His teacher was rather indignant when his parents pointed out that the report was not quite as damning as first made out to be. It was obvious that she had not really looked at it and was using Turnitin.com as a competent and sole judge of all things plagiarized. She couldn't explain why ten percent (at one percent per) was indicated when compared with other papers on the same topic. (You have to wonder if there were 100 papers in the Turnitin.com database that used the same United Nations source on blood diamonds if he might have gotten back a report of 100% plagiarism as compared to those 100 papers.) She also was not willing to concede that a site containing word-for-word the same material as another site, and not visited by the student because it was a proprietary or "private" industry site, also should not count. Her biggest defense of the zero grade was that as a junior he should know how to integrate quotations into his writing, even though to his recollection (and she did not dispute this), this was the first time it had ever been introduced. Her department chair and the principal backed her up on this.
To my way of thinking, a terrific teaching opportunity was lost here. Learning how to quote, paraphrase, cite and integrate information is an art as well as a science. Once the report came back, the best teaching practice probably would have been to look it over with the student and ask them to rewrite the paper trying to avoid the issues that came up. Using Turnitin.com as a punitive tool, rather than one to help a student learn how to use resources correctly, was counterproductive. In an age where everyone is always complaining that students can't write, this kind of negative use of a plagiarism detection tool probably will result in one of two things. Writer's block for a student who will become afraid to paraphrase or summarize materials for fear of being caught OR reverting to more devious methods to try to get around Turnitin.com - and you only have to search online for advice on how to do that.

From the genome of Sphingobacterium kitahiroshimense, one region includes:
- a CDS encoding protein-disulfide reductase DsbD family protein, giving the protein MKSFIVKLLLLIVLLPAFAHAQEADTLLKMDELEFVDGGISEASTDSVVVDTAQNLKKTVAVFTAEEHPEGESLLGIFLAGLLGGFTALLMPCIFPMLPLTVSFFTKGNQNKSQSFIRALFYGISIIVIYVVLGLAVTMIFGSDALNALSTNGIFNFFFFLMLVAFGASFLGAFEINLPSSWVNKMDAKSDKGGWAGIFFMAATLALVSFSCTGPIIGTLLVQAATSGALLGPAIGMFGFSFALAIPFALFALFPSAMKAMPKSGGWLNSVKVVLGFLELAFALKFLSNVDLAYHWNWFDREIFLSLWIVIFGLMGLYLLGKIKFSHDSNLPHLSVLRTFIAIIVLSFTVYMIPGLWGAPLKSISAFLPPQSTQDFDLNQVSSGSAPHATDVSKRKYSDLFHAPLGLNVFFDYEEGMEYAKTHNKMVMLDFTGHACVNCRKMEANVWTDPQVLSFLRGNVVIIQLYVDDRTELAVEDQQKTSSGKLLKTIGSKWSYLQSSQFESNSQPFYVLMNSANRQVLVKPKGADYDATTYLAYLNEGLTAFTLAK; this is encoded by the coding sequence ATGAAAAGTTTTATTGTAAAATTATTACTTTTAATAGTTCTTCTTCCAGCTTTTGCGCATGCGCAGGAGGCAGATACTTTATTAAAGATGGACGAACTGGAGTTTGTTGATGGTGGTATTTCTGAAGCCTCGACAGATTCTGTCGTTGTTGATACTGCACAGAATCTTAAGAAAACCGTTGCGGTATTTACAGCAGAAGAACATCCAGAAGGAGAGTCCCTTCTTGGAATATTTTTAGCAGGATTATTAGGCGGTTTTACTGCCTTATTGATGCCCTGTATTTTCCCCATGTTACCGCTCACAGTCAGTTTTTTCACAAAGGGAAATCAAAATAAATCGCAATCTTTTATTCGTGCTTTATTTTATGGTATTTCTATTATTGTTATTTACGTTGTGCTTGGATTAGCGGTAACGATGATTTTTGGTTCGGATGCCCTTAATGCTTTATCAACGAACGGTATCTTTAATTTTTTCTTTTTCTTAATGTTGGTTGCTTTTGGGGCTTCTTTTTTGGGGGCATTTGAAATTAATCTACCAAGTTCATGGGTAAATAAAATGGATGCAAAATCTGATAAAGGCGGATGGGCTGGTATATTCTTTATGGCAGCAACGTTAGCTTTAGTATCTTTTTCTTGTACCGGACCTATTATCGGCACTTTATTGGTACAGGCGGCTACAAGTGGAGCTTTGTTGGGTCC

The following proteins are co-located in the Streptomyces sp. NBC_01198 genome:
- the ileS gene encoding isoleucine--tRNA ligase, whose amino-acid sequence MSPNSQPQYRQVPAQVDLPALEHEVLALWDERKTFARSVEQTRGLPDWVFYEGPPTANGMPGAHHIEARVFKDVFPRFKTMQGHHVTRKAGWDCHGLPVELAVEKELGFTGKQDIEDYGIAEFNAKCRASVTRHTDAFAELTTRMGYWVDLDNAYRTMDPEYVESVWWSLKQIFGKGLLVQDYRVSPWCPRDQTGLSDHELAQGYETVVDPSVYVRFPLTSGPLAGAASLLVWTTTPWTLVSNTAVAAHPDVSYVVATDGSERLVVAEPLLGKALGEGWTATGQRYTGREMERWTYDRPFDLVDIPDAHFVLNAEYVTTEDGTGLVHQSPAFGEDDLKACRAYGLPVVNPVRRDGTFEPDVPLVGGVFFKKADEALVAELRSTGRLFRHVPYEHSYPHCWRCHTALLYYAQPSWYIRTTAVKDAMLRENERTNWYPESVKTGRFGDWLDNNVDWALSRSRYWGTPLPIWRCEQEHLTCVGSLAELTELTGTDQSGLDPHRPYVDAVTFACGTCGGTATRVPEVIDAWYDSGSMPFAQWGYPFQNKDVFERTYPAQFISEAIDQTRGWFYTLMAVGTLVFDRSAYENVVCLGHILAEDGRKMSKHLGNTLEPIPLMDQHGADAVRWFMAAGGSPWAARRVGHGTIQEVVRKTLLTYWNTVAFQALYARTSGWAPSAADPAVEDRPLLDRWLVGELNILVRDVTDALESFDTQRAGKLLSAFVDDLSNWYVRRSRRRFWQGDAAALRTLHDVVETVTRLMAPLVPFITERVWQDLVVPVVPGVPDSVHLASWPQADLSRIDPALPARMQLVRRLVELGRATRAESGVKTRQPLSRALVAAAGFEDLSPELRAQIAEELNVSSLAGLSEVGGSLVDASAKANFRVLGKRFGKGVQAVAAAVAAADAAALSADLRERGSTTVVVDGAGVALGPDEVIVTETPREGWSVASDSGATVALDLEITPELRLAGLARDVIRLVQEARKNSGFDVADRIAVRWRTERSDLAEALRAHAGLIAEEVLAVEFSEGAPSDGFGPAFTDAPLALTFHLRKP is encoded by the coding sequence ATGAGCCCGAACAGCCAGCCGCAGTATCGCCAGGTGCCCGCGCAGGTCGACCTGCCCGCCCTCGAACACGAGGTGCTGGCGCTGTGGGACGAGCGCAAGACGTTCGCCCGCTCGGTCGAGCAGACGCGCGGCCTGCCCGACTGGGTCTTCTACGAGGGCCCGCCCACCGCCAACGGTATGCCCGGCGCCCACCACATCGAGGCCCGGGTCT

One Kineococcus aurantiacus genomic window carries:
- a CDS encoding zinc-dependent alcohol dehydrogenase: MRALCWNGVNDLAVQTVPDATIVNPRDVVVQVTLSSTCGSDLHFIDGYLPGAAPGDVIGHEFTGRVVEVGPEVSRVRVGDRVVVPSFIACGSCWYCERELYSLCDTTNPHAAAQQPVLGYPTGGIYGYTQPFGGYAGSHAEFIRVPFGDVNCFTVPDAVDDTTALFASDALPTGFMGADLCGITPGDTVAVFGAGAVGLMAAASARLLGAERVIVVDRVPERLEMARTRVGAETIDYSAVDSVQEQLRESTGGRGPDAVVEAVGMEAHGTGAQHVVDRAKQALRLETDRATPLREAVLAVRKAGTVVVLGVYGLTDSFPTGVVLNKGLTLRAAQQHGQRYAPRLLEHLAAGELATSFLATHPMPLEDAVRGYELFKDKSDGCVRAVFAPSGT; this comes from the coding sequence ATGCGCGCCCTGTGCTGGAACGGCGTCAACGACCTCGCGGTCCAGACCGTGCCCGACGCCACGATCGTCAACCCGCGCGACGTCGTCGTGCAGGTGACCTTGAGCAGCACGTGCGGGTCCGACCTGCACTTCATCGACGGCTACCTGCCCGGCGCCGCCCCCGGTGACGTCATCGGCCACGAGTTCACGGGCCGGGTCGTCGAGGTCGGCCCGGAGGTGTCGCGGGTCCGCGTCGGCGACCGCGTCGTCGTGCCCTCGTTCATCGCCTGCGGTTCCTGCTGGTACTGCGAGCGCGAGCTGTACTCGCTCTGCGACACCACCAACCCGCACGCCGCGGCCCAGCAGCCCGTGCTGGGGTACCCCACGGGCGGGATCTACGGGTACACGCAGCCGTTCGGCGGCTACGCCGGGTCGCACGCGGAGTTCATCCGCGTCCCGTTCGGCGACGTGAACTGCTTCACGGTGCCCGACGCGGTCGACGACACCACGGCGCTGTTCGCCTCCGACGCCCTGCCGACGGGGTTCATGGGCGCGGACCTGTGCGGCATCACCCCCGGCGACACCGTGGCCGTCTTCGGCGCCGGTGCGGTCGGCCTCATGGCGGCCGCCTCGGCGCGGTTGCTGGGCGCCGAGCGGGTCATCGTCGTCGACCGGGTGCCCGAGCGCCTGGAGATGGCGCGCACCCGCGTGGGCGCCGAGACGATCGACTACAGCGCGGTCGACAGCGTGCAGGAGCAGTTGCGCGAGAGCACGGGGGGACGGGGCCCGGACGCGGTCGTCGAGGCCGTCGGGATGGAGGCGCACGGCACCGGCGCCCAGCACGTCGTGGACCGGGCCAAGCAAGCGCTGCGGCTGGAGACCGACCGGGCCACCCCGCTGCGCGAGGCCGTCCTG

Here's how I see it. Using Turnitin.com this way is like letting the detective who arrives first on a murder scene do a cursory examination of all the evidence, immediately declare the culprit, and send them to the electric chair. Forget using a CSI team, talking to witnesses, or even looking for a possible motive. There's no due process- or in this case, learning- at all.